Russian gas deliveries have already been reduced this week.
Russian giant Gazprom announced on Saturday that it has suspended gas deliveries to Latvia, amid Russian-Western tensions due to the conflict in Ukraine and European sanctions against Russia.
Today, Gazprom suspended gas deliveries to Latvia […], due to violation of gas offtake conditions, the Russian company said in a statement on Telegram, without further details.
The announcement comes as Gazprom drastically reduced deliveries of Russian gas to Europe through the Nord Stream pipeline this week, citing the need for maintenance of the pipeline. a turbine, as European countries scramble to stock up on reserves for the winter.
Russia had already cut its delivery volume twice in June, saying the pipeline could not operate normally without a turbine that was being repaired in Canada and had not been returned to Russia due to sanctions. by the West following the Russian assault on Ukraine.
Germany and Canada have since agreed to return the equipment in Russia, but the turbine has not yet been delivered.
Westerners accuse Moscow of using the energy issue in retaliation for the sanctions adopted following the offensive against Ukraine.
Russian President Vladimir Putin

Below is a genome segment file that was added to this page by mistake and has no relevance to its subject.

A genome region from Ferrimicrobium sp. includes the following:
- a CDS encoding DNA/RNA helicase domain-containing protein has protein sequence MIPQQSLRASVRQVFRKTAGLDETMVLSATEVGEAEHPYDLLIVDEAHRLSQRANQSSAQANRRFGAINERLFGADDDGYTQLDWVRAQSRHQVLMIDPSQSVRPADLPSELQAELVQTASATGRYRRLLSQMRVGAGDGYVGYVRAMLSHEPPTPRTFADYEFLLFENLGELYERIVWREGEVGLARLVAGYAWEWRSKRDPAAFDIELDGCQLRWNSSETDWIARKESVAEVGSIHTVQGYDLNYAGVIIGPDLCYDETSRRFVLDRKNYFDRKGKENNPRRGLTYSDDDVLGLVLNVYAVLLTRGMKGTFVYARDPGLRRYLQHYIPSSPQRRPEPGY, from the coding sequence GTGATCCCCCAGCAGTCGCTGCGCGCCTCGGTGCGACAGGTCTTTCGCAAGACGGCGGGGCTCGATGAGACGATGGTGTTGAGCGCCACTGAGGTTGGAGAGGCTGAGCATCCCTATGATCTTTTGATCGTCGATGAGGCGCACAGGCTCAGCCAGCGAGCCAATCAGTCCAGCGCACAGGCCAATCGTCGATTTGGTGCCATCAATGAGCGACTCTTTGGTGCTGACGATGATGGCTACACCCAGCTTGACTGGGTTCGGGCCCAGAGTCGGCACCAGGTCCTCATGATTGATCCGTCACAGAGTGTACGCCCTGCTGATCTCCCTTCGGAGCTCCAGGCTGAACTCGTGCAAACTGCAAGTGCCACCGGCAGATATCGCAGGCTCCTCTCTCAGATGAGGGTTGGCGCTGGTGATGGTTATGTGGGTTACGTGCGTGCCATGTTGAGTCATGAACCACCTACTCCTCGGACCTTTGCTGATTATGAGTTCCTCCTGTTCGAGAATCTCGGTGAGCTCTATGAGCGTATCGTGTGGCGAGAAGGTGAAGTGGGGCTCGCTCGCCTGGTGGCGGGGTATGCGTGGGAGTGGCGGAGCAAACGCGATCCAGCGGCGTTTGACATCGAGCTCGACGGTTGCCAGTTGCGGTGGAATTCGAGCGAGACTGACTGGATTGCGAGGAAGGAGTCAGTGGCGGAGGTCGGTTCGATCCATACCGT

The Kremlin, for its part, assures that the sanctions are the cause of technical problems in the gas infrastructure and that Europe therefore suffers from the measures it imposes on Russia.
The process of maintaining technical devices is made extremely difficult by the sanctions adopted by Europe, spokesman Dmitry Peskov said this week, while assuring that Gazprom remains a reliable guarantor of its obligations and delivers as much as necessary and as much as possible.
Russia has been hit with several rounds of Western sanctions after its military intervention in Ukraine launched on February 24.
Russian gas exports to Europe, particularly to the x27;Germany and Italy, have been steadily declining since the start of these sanctions. Gazprom also interrupted its gas deliveries to several European customers who refused to pay in rubles.
The Baltic states, for their part, stopped importing Russian gas on April 1, according to Latvian storage company Conexus Baltic Grid.
On Friday, the Latvian natural gas trader Latvijas Gaze said it had resumed buying gas from Russia, without giving the identity of the suppliers and ensuring that it paid for its deliveries in euros.
According to official gas flow data published by Conexus, gas deliveries to the Latvian pipeline increased sharply since July 21, before coming to an abrupt halt on Friday.
In an attempt to prevent the risk of shortages next winter, the 27 members of the European Union (EU) agreed on Tuesday on a plan providing for each country to do everything possible to reduce , by March 2023, its gas consumption by at least 15% compared to the average of the last five years over the same period.
Russia accounted for some 40% of EU gas imports until last year.